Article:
Acer platanoides

Norway Maple




  • native to Europe
  • widely naturalized in the United States
  • hardy to zone 3
  • Special Note: This species has demonstrated an invasive tendency in Connecticut, meaning it may escape from cultivation and naturalize in minimally managed areas. For more information, .

Habit and Form

  • medium to large shade tree
  • deciduous
  • rounded crown, densely branched
  • typically 40' to 60' tall, but can reach 90'
  • often wider than tall when open grown
  • grows rapidly when young
  • medium-coarse texture

Summer Foliage

  • opposite, 5-lobed leaves, 4" to 7" across
  • uniform dark green color
  • milky sap visible when petiole is broken

Autumn Foliage

  • often colors late (end of October)
  • can be a good, uniform yellow


  • blooms in April
  • numerous small, yellow-green flowers
  • showy, especially for early spring


  • samaras, 1.5" to 2" long
  • turn green to tan


  • greyish-black
  • shallow ridges and furrows


  • adaptable to many soils
  • easily transplanted
  • full sun is best
  • tolerant of urban conditions for a maple

Landscape Uses

  • shade tree for lawns, parks, industrial parks
  • needs adequate space to develop


  • creates very dense shade which kills out turf
  • grows too large for residential landscapes
  • shallow root system damages sidewalks
  • verticillium wilt
  • can be prone to bark splitting
  • seeds freely, get many weed seedling trees

ID Features

  • milky sap in petiole and leaf veins
  • large, plump green-maroon buds (compare with Acer pseudoplatanus which are always green)
  • leaves larger than those of Acer campestre
  • leaves broader than those of Acer saccharum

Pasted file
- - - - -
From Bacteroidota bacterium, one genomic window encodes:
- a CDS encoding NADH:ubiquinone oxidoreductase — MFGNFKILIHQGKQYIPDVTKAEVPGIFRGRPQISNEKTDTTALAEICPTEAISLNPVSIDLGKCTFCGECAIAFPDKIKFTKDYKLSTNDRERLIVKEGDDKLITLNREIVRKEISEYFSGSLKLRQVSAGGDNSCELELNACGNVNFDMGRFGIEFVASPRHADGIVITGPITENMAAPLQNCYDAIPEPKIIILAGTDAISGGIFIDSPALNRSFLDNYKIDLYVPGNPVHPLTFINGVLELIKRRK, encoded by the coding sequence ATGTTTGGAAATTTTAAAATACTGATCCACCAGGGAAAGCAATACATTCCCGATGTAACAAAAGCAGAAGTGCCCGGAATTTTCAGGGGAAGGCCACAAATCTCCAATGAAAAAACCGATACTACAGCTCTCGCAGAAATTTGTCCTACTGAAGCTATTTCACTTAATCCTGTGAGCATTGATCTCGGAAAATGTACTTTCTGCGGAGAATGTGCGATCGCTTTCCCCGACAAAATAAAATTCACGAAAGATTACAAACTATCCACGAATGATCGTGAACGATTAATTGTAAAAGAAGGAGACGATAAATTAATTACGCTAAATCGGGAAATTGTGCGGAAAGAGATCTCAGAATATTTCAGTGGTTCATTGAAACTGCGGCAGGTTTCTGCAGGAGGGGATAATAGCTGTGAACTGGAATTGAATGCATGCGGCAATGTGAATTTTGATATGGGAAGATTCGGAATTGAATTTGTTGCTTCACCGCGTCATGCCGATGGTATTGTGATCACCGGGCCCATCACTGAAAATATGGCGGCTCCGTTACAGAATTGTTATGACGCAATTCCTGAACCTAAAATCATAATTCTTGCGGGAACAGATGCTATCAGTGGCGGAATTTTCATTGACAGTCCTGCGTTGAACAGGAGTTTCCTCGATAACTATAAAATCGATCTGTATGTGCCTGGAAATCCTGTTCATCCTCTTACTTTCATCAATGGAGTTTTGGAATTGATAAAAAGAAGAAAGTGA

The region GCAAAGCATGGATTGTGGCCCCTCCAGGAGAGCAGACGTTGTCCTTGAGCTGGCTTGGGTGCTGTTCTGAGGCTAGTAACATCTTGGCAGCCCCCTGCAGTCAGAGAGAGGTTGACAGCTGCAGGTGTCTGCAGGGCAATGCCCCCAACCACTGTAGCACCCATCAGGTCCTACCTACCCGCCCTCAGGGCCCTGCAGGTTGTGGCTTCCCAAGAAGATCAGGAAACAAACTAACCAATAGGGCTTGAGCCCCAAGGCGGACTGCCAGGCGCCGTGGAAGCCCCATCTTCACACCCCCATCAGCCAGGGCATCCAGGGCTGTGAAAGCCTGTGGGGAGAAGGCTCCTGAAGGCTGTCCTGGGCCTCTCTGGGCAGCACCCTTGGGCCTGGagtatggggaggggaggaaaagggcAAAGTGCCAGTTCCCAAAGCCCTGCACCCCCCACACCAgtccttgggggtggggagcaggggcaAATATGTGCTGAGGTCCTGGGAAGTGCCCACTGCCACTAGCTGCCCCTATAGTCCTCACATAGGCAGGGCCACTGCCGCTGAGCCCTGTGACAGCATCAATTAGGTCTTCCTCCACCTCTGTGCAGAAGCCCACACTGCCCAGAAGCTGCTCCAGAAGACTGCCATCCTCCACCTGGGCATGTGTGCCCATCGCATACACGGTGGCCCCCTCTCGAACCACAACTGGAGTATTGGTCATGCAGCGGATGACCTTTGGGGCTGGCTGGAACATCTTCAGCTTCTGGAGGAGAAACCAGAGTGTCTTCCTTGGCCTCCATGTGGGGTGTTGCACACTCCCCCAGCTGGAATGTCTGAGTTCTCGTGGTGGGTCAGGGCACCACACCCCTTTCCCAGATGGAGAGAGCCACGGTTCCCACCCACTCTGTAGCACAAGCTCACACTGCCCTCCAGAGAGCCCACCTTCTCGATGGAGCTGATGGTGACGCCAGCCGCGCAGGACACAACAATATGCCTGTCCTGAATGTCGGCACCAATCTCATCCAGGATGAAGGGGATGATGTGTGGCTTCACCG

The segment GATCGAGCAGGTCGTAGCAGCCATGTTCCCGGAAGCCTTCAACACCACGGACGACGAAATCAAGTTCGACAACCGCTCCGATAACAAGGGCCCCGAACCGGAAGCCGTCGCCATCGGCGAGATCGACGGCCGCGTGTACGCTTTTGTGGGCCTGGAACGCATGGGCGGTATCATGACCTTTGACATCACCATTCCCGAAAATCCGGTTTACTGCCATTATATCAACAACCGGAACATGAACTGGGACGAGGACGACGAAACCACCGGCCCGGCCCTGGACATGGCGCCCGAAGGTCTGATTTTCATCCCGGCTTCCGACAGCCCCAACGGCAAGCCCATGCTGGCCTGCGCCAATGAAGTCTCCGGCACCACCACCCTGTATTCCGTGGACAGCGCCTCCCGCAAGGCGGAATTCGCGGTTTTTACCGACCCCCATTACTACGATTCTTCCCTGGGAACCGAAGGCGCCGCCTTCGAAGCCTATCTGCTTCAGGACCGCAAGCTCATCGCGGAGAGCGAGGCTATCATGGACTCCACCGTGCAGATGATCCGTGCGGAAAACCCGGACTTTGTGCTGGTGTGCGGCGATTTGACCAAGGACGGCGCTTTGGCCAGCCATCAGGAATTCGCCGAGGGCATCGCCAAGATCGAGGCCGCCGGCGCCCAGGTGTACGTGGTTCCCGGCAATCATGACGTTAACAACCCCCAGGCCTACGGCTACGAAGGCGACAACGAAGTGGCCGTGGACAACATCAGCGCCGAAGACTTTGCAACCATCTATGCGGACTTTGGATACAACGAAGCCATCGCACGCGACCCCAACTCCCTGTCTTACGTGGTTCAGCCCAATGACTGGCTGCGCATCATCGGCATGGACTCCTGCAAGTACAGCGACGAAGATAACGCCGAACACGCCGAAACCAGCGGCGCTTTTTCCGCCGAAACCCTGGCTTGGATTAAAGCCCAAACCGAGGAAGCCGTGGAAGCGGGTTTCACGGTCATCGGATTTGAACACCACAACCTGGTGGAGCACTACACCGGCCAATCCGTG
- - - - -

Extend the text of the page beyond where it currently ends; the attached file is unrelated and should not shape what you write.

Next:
• by seed
  • cultivars by grafting, some by tissue culture


'Columnare', 'Erectum', 'Olmsted' - Some confusion exists as to the exact characteristics of these 3 cultivars. All are upright, columnar forms 10' to 20' wide and 40' to 60' tall. Generally comprised of a single central trunk with short lateral branches. These forms of Norway maple are good choices for street trees.

'Crimson King' - A very popular cultivar that many consider to be overused. Leaves emerge bright crimson and deepen to maroon which persists throughout the growing season. Slower growing than the species. Fall color usually a bizarre brownish-maroon.

'Drummondii' - Possesses light green leaves with with a prominent white edge. Somewhat slow growing, developing an oval to rounded head. Frequently reverts and green sections must be removed or they will overgrow variegated sections because of their greater vigor

'Emerald Queen' - Increasingly popular for its upright, rounded habit ( to 50' tall and 40' wide) and yellow fall color. Commonly planted.

'Globosum' - A truly dwarf form (15' to 18'). Develops a compact, rounded, dense head. Typically grafted at around 6 feet. An excellent choice for planting beneath utility lines.

'Schwedleri' - An old cultivar that is a parent of many of the newer red foliage forms. Grows larger and more rapidly than 'Crimson King'. Foliage emerges maroon, but turns black-green as it matures. Color effect is more subtle than 'Crimson King' and is easier to use in landscapes.

'Summershade' - A handsome shade tree with a rounded mature form (to 40' tall and wide) and good foliage substance. Marketed as being fast-growing and resistant to summer heat. Fall color has proved to be inferior to other forms.

© Copyright Mark H. Brand, 1997-2015.

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Citation and Acknowledgements: University of Connecticut Plant Database,, Mark H. Brand, Department of Plant Science and Landscape Architecture, Storrs, CT 06269-4067 USA.